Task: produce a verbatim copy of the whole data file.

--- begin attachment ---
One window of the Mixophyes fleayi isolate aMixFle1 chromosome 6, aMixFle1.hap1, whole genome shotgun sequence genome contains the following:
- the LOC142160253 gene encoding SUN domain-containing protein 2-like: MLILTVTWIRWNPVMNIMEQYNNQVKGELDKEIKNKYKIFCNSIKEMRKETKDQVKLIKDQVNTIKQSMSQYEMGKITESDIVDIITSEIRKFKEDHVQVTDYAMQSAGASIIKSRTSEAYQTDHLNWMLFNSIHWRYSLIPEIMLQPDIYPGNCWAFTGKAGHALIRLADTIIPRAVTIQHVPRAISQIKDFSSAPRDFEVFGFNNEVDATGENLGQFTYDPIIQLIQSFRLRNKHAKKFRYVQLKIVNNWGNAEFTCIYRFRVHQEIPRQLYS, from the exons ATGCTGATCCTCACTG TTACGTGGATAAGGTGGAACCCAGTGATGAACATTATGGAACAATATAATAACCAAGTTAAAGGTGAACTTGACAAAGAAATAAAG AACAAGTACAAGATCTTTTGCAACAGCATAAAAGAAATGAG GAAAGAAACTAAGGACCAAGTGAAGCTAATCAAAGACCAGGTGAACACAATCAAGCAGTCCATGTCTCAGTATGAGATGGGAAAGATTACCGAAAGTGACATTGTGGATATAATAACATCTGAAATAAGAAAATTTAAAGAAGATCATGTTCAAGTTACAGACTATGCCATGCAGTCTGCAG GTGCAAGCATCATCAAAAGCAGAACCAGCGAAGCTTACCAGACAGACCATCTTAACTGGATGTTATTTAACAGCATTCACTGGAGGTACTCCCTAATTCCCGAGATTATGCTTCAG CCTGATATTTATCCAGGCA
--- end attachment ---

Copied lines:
One window of the Mixophyes fleayi isolate aMixFle1 chromosome 6, aMixFle1.hap1, whole genome shotgun sequence genome contains the following:
- the LOC142160253 gene encoding SUN domain-containing protein 2-like: MLILTVTWIRWNPVMNIMEQYNNQVKGELDKEIKNKYKIFCNSIKEMRKETKDQVKLIKDQVNTIKQSMSQYEMGKITESDIVDIITSEIRKFKEDHVQVTDYAMQSAGASIIKSRTSEAYQTDHLNWMLFNSIHWRYSLIPEIMLQPDIYPGNCWAFTGKAGHALIRLADTIIPRAVTIQHVPRAISQIKDFSSAPRDFEVFGFNNEVDATGENLGQFTYDPIIQLIQSFRLRNKHAKKFRYVQLKIVNNWGNAEFTCIYRFRVHQEIPRQLYS, from the exons ATGCTGATCCTCACTG TTACGTGGATAAGGTGGAACCCAGTGATGAACATTATGGAACAATATAATAACCAAGTTAAAGGTGAACTTGACAAAGAAATAAAG AACAAGTACAAGATCTTTTGCAACAGCATAAAAGAAATGAG GAAAGAAACTAAGGACCAAGTGAAGCTAATCAAAGACCAGGTGAACACAATCAAGCAGTCCATGTCTCAGTATGAGATGGGAAAGATTACCGAAAGTGACATTGTGGATATAATAACATCTGAAATAAGAAAATTTAAAGAAGATCATGTTCAAGTTACAGACTATGCCATGCAGTCTGCAG GTGCAAGCATCATCAAAAGCAGAACCAGCGAAGCTTACCAGACAGACCATCTTAACTGGATGTTATTTAACAGCATTCACTGGAGGTACTCCCTAATTCCCGAGATTATGCTTCAG CCTGATATTTATCCAGGCA